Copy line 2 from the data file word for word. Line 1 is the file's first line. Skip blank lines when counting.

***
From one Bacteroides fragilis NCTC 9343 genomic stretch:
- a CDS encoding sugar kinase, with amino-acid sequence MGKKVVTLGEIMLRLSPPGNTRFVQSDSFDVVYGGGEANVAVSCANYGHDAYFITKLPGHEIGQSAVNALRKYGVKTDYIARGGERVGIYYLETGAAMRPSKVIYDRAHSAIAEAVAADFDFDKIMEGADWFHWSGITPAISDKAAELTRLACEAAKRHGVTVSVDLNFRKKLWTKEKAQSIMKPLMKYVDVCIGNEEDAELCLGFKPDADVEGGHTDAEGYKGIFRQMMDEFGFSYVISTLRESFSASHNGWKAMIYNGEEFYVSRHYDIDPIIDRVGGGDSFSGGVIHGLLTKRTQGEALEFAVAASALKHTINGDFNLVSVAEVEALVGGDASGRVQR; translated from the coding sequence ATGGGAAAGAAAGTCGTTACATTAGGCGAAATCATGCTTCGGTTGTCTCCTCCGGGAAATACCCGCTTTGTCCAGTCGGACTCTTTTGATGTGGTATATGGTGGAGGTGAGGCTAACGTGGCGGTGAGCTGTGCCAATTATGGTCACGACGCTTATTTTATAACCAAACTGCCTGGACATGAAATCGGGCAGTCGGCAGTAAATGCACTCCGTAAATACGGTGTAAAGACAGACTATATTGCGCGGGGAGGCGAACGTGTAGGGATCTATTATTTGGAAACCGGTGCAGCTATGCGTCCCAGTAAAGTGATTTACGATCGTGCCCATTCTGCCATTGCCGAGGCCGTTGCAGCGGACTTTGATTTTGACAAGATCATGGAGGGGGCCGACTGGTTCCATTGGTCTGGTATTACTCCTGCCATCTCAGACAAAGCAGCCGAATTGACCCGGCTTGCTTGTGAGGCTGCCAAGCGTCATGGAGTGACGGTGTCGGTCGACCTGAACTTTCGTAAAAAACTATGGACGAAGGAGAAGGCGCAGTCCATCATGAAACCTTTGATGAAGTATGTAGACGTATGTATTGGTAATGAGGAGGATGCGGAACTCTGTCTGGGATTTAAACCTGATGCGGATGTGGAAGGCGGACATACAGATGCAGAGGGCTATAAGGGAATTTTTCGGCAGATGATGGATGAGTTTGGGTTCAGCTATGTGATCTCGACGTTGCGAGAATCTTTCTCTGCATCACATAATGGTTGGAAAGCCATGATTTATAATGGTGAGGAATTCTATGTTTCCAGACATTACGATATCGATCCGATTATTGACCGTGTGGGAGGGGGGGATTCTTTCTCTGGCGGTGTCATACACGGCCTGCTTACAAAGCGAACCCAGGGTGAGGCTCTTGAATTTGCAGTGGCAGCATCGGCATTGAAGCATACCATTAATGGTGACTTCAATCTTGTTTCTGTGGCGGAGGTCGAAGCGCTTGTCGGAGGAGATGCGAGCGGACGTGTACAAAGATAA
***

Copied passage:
- a CDS encoding sugar kinase, with amino-acid sequence MGKKVVTLGEIMLRLSPPGNTRFVQSDSFDVVYGGGEANVAVSCANYGHDAYFITKLPGHEIGQSAVNALRKYGVKTDYIARGGERVGIYYLETGAAMRPSKVIYDRAHSAIAEAVAADFDFDKIMEGADWFHWSGITPAISDKAAELTRLACEAAKRHGVTVSVDLNFRKKLWTKEKAQSIMKPLMKYVDVCIGNEEDAELCLGFKPDADVEGGHTDAEGYKGIFRQMMDEFGFSYVISTLRESFSASHNGWKAMIYNGEEFYVSRHYDIDPIIDRVGGGDSFSGGVIHGLLTKRTQGEALEFAVAASALKHTINGDFNLVSVAEVEALVGGDASGRVQR; translated from the coding sequence ATGGGAAAGAAAGTCGTTACATTAGGCGAAATCATGCTTCGGTTGTCTCCTCCGGGAAATACCCGCTTTGTCCAGTCGGACTCTTTTGATGTGGTATATGGTGGAGGTGAGGCTAACGTGGCGGTGAGCTGTGCCAATTATGGTCACGACGCTTATTTTATAACCAAACTGCCTGGACATGAAATCGGGCAGTCGGCAGTAAATGCACTCCGTAAATACGGTGTAAAGACAGACTATATTGCGCGGGGAGGCGAACGTGTAGGGATCTATTATTTGGAAACCGGTGCAGCTATGCGTCCCAGTAAAGTGATTTACGATCGTGCCCATTCTGCCATTGCCGAGGCCGTTGCAGCGGACTTTGATTTTGACAAGATCATGGAGGGGGCCGACTGGTTCCATTGGTCTGGTATTACTCCTGCCATCTCAGACAAAGCAGCCGAATTGACCCGGCTTGCTTGTGAGGCTGCCAAGCGTCATGGAGTGACGGTGTCGGTCGACCTGAACTTTCGTAAAAAACTATGGACGAAGGAGAAGGCGCAGTCCATCATGAAACCTTTGATGAAGTATGTAGACGTATGTATTGGTAATGAGGAGGATGCGGAACTCTGTCTGGGATTTAAACCTGATGCGGATGTGGAAGGCGGACATACAGATGCAGAGGGCTATAAGGGAATTTTTCGGCAGATGATGGATGAGTTTGGGTTCAGCTATGTGATCTCGACGTTGCGAGAATCTTTCTCTGCATCACATAATGGTTGGAAAGCCATGATTTATAATGGTGAGGAATTCTATGTTTCCAGACATTACGATATCGATCCGATTATTGACCGTGTGGGAGGGGGGGATTCTTTCTCTGGCGGTGTCATACACGGCCTGCTTACAAAGCGAACCCAGGGTGAGGCTCTTGAATTTGCAGTGGCAGCATCGGCATTGAAGCATACCATTAATGGTGACTTCAATCTTGTTTCTGTGGCGGAGGTCGAAGCGCTTGTCGGAGGAGATGCGAGCGGACGTGTACAAAGATAA